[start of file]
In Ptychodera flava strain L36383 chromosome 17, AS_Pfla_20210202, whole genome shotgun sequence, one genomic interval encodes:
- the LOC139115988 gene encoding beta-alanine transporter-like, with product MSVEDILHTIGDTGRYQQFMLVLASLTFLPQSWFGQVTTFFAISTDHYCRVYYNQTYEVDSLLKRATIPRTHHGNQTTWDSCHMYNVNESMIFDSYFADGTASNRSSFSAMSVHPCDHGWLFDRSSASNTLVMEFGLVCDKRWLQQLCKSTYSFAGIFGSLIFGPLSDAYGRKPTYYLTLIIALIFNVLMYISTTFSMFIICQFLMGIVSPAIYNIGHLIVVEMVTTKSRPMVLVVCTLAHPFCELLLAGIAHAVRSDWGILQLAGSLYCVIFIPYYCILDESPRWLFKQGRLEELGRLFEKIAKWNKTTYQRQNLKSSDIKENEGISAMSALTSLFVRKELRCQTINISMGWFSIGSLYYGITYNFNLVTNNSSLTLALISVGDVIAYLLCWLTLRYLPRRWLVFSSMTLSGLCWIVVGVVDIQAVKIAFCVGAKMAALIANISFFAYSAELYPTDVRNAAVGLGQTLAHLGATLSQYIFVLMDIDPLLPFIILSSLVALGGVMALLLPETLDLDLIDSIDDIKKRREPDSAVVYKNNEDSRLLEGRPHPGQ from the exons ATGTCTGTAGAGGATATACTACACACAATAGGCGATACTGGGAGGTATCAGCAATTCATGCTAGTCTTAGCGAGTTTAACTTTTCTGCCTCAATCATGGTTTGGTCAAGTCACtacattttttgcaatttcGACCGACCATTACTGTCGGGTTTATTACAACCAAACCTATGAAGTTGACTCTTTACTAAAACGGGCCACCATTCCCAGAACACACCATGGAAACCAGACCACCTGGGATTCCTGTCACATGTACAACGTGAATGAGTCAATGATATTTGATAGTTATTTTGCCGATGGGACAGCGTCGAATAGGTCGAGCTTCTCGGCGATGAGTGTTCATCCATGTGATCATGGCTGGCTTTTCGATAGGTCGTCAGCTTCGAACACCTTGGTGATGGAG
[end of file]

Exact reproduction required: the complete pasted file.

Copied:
In Ptychodera flava strain L36383 chromosome 17, AS_Pfla_20210202, whole genome shotgun sequence, one genomic interval encodes:
- the LOC139115988 gene encoding beta-alanine transporter-like, with product MSVEDILHTIGDTGRYQQFMLVLASLTFLPQSWFGQVTTFFAISTDHYCRVYYNQTYEVDSLLKRATIPRTHHGNQTTWDSCHMYNVNESMIFDSYFADGTASNRSSFSAMSVHPCDHGWLFDRSSASNTLVMEFGLVCDKRWLQQLCKSTYSFAGIFGSLIFGPLSDAYGRKPTYYLTLIIALIFNVLMYISTTFSMFIICQFLMGIVSPAIYNIGHLIVVEMVTTKSRPMVLVVCTLAHPFCELLLAGIAHAVRSDWGILQLAGSLYCVIFIPYYCILDESPRWLFKQGRLEELGRLFEKIAKWNKTTYQRQNLKSSDIKENEGISAMSALTSLFVRKELRCQTINISMGWFSIGSLYYGITYNFNLVTNNSSLTLALISVGDVIAYLLCWLTLRYLPRRWLVFSSMTLSGLCWIVVGVVDIQAVKIAFCVGAKMAALIANISFFAYSAELYPTDVRNAAVGLGQTLAHLGATLSQYIFVLMDIDPLLPFIILSSLVALGGVMALLLPETLDLDLIDSIDDIKKRREPDSAVVYKNNEDSRLLEGRPHPGQ from the exons ATGTCTGTAGAGGATATACTACACACAATAGGCGATACTGGGAGGTATCAGCAATTCATGCTAGTCTTAGCGAGTTTAACTTTTCTGCCTCAATCATGGTTTGGTCAAGTCACtacattttttgcaatttcGACCGACCATTACTGTCGGGTTTATTACAACCAAACCTATGAAGTTGACTCTTTACTAAAACGGGCCACCATTCCCAGAACACACCATGGAAACCAGACCACCTGGGATTCCTGTCACATGTACAACGTGAATGAGTCAATGATATTTGATAGTTATTTTGCCGATGGGACAGCGTCGAATAGGTCGAGCTTCTCGGCGATGAGTGTTCATCCATGTGATCATGGCTGGCTTTTCGATAGGTCGTCAGCTTCGAACACCTTGGTGATGGAG